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5 definitions found
 for Multiple
From The Collaborative International Dictionary of English v.0.48 :

  Parallel \Par"al*lel\, n.
     1. A line which, throughout its whole extent, is equidistant
        from another line; a parallel line, a parallel plane, etc.
        [1913 Webster]
              Who made the spider parallels design,
              Sure as De Moivre, without rule or line ? --Pope.
        [1913 Webster]
     2. Direction conformable to that of another line,
        [1913 Webster]
              Lines that from their parallel decline. --Garth.
        [1913 Webster]
     3. Conformity continued through many particulars or in all
        essential points; resemblance; similarity.
        [1913 Webster]
              Twixt earthly females and the moon
              All parallels exactly run.            --Swift.
        [1913 Webster]
     4. A comparison made; elaborate tracing of similarity; as,
        Johnson's parallel between Dryden and Pope.
        [1913 Webster]
     5. Anything equal to, or resembling, another in all essential
        particulars; a counterpart.
        [1913 Webster]
              None but thyself can be thy parallel. --Pope.
        [1913 Webster]
     6. (Geog.) One of the imaginary circles on the surface of the
        earth, parallel to the equator, marking the latitude;
        also, the corresponding line on a globe or map; as, the
        counry was divided into North and South at the 38th
        [1913 Webster +PJC]
     7. (Mil.) One of a series of long trenches constructed before
        a besieged fortress, by the besieging force, as a cover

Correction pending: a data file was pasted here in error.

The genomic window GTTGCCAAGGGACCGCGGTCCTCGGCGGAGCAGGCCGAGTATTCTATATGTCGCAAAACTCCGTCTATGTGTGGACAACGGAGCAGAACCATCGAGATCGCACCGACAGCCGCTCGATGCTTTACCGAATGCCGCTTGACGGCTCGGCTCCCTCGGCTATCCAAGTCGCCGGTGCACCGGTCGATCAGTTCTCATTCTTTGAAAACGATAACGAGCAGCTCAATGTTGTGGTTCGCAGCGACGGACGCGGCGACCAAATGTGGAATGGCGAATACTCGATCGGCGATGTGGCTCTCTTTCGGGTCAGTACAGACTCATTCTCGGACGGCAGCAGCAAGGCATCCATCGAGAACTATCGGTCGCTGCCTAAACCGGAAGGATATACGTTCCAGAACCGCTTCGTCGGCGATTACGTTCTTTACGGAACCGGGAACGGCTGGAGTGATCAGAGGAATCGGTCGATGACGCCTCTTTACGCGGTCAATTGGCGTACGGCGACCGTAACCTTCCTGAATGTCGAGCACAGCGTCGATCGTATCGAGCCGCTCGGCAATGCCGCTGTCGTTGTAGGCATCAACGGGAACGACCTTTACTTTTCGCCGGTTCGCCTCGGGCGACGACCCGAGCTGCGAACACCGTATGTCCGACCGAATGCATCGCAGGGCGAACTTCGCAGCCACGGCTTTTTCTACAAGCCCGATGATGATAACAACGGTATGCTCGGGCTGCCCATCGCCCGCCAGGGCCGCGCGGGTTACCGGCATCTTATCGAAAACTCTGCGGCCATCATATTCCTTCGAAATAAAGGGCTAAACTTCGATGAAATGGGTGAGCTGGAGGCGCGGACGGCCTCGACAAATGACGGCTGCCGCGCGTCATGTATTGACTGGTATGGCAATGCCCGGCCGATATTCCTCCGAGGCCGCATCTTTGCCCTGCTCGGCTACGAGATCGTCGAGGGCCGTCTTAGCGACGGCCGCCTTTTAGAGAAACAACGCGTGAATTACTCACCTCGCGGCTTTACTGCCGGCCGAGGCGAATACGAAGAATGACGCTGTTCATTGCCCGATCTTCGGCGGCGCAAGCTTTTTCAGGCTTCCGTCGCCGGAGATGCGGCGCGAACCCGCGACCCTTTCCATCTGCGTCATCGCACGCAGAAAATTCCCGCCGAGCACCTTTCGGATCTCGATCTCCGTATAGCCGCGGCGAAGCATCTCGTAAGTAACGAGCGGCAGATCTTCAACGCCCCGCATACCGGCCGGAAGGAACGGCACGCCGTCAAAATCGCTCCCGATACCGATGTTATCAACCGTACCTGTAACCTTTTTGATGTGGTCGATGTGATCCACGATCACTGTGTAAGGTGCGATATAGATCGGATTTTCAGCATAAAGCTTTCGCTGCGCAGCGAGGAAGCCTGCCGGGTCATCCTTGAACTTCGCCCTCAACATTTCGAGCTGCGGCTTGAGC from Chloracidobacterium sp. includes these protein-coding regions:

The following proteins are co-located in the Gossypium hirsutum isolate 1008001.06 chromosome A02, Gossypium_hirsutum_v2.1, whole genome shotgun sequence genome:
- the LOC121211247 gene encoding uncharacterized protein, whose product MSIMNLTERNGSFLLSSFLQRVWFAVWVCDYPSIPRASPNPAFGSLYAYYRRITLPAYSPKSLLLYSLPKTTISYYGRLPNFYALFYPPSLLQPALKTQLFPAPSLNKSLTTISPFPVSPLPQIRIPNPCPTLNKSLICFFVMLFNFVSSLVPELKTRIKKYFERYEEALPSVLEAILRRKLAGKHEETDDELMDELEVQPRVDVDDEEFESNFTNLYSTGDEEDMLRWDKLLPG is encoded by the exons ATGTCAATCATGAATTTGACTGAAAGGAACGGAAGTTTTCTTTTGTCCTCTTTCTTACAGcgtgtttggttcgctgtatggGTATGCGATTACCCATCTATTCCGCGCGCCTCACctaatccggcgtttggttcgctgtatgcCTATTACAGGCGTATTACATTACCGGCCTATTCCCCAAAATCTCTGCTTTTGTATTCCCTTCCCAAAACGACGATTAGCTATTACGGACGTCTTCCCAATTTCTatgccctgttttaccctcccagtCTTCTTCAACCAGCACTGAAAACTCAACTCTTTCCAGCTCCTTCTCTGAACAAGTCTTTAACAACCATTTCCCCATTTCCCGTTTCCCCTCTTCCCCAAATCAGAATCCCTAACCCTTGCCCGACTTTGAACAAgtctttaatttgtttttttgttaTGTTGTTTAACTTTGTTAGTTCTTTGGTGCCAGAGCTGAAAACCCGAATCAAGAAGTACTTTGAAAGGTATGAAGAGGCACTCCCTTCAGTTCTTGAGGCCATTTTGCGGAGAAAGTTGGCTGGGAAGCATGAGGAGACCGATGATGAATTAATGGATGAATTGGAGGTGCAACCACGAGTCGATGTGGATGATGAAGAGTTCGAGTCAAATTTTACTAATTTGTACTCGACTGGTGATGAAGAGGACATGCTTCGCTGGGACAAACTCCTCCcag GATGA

for troops supporting the attacking batteries. They are
        roughly parallel to the line of outer defenses of the
        [1913 Webster]
     8. (Print.) A character consisting of two parallel vertical
        lines (thus, ) used in the text to direct attention to a
        similarly marked note in the margin or at the foot of a
        [1913 Webster]
     9. (Elec.) That arrangement of an electrical system in which
        all positive poles, electrodes, terminals, etc., are
        joined to one conductor, and all negative poles, etc., to
        another conductor; -- called also multiple. Opposed to
     Note: Parts of a system so arranged are said to be
     in parallel or
     in multiple.
        [Webster 1913 Suppl.]
     Limiting parallels. See under Limit, v. t.
     Parallel of altitude (Astron.), one of the small circles of
        the sphere, parallel to the horizon; an almucantar.
     Parallel of declination (Astron.), one of the small circles
        of the sphere, parallel to the equator.
     Parallel of latitude.
        (a) (Geog.) See def. 6. above.
        (b) (Astron.) One of the small circles of the sphere,
            parallel to the ecliptic.
            [1913 Webster]

From The Collaborative International Dictionary of English v.0.48 :

  Multiple \Mul"ti*ple\, n. (Math.)
     A quantity containing another quantity an integral number of